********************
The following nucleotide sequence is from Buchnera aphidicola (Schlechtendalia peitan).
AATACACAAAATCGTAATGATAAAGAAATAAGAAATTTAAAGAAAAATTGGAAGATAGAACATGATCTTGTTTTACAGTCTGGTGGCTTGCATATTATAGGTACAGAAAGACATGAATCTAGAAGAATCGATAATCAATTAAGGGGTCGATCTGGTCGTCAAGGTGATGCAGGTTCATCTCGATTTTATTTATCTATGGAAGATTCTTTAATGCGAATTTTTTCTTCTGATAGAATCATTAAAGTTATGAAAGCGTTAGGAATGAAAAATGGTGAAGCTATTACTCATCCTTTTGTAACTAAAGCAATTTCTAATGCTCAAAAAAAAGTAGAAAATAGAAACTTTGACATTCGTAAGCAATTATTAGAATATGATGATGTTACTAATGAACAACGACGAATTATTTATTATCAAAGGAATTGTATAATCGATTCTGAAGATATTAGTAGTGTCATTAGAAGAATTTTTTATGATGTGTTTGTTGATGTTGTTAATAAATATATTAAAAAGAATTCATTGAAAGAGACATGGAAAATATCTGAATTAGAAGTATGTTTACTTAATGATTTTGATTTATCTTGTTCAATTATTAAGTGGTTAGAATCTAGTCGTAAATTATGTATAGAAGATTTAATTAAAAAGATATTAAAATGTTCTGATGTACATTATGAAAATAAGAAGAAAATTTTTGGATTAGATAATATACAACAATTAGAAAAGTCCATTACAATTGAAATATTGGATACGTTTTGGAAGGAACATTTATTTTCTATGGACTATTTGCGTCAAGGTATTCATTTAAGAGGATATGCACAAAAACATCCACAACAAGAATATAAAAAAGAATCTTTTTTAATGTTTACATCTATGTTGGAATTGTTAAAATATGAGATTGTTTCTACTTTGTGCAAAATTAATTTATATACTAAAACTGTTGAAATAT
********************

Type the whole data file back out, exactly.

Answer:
The following nucleotide sequence is from Buchnera aphidicola (Schlechtendalia peitan).
AATACACAAAATCGTAATGATAAAGAAATAAGAAATTTAAAGAAAAATTGGAAGATAGAACATGATCTTGTTTTACAGTCTGGTGGCTTGCATATTATAGGTACAGAAAGACATGAATCTAGAAGAATCGATAATCAATTAAGGGGTCGATCTGGTCGTCAAGGTGATGCAGGTTCATCTCGATTTTATTTATCTATGGAAGATTCTTTAATGCGAATTTTTTCTTCTGATAGAATCATTAAAGTTATGAAAGCGTTAGGAATGAAAAATGGTGAAGCTATTACTCATCCTTTTGTAACTAAAGCAATTTCTAATGCTCAAAAAAAAGTAGAAAATAGAAACTTTGACATTCGTAAGCAATTATTAGAATATGATGATGTTACTAATGAACAACGACGAATTATTTATTATCAAAGGAATTGTATAATCGATTCTGAAGATATTAGTAGTGTCATTAGAAGAATTTTTTATGATGTGTTTGTTGATGTTGTTAATAAATATATTAAAAAGAATTCATTGAAAGAGACATGGAAAATATCTGAATTAGAAGTATGTTTACTTAATGATTTTGATTTATCTTGTTCAATTATTAAGTGGTTAGAATCTAGTCGTAAATTATGTATAGAAGATTTAATTAAAAAGATATTAAAATGTTCTGATGTACATTATGAAAATAAGAAGAAAATTTTTGGATTAGATAATATACAACAATTAGAAAAGTCCATTACAATTGAAATATTGGATACGTTTTGGAAGGAACATTTATTTTCTATGGACTATTTGCGTCAAGGTATTCATTTAAGAGGATATGCACAAAAACATCCACAACAAGAATATAAAAAAGAATCTTTTTTAATGTTTACATCTATGTTGGAATTGTTAAAATATGAGATTGTTTCTACTTTGTGCAAAATTAATTTATATACTAAAACTGTTGAAATAT